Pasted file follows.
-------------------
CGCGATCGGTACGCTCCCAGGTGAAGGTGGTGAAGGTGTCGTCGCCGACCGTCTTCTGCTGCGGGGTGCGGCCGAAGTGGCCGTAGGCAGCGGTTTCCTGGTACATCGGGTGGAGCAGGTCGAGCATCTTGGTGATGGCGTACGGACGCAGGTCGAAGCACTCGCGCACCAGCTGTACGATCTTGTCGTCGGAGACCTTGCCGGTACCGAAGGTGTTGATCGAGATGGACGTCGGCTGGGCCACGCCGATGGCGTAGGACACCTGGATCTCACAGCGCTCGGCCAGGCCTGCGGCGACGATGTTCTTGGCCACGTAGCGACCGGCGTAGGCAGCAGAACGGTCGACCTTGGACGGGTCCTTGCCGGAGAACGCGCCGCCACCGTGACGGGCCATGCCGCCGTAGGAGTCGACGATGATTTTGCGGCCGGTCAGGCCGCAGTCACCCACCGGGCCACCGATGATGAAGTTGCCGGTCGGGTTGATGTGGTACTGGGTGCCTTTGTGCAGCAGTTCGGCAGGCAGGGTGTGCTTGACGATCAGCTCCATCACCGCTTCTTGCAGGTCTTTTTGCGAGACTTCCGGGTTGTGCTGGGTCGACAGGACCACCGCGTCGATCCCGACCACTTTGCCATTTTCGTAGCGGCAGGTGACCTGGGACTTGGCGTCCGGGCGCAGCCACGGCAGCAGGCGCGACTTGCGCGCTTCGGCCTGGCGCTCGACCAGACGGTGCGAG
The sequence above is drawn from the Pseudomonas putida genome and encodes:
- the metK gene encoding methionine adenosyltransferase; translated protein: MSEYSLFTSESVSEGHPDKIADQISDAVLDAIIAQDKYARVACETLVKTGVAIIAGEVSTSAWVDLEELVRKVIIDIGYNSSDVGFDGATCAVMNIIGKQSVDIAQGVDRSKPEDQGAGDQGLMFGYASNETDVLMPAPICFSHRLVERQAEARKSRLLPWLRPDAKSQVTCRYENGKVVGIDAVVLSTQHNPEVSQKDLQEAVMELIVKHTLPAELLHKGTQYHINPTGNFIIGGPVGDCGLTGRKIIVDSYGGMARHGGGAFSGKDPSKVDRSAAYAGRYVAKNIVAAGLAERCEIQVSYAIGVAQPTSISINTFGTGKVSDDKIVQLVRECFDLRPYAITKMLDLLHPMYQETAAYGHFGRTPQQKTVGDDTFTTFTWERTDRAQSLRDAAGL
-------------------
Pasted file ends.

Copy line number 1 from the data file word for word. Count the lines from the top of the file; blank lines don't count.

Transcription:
CGCGATCGGTACGCTCCCAGGTGAAGGTGGTGAAGGTGTCGTCGCCGACCGTCTTCTGCTGCGGGGTGCGGCCGAAGTGGCCGTAGGCAGCGGTTTCCTGGTACATCGGGTGGAGCAGGTCGAGCATCTTGGTGATGGCGTACGGACGCAGGTCGAAGCACTCGCGCACCAGCTGTACGATCTTGTCGTCGGAGACCTTGCCGGTACCGAAGGTGTTGATCGAGATGGACGTCGGCTGGGCCACGCCGATGGCGTAGGACACCTGGATCTCACAGCGCTCGGCCAGGCCTGCGGCGACGATGTTCTTGGCCACGTAGCGACCGGCGTAGGCAGCAGAACGGTCGACCTTGGACGGGTCCTTGCCGGAGAACGCGCCGCCACCGTGACGGGCCATGCCGCCGTAGGAGTCGACGATGATTTTGCGGCCGGTCAGGCCGCAGTCACCCACCGGGCCACCGATGATGAAGTTGCCGGTCGGGTTGATGTGGTACTGGGTGCCTTTGTGCAGCAGTTCGGCAGGCAGGGTGTGCTTGACGATCAGCTCCATCACCGCTTCTTGCAGGTCTTTTTGCGAGACTTCCGGGTTGTGCTGGGTCGACAGGACCACCGCGTCGATCCCGACCACTTTGCCATTTTCGTAGCGGCAGGTGACCTGGGACTTGGCGTCCGGGCGCAGCCACGGCAGCAGGCGCGACTTGCGCGCTTCGGCCTGGCGCTCGACCAGACGGTGCGAG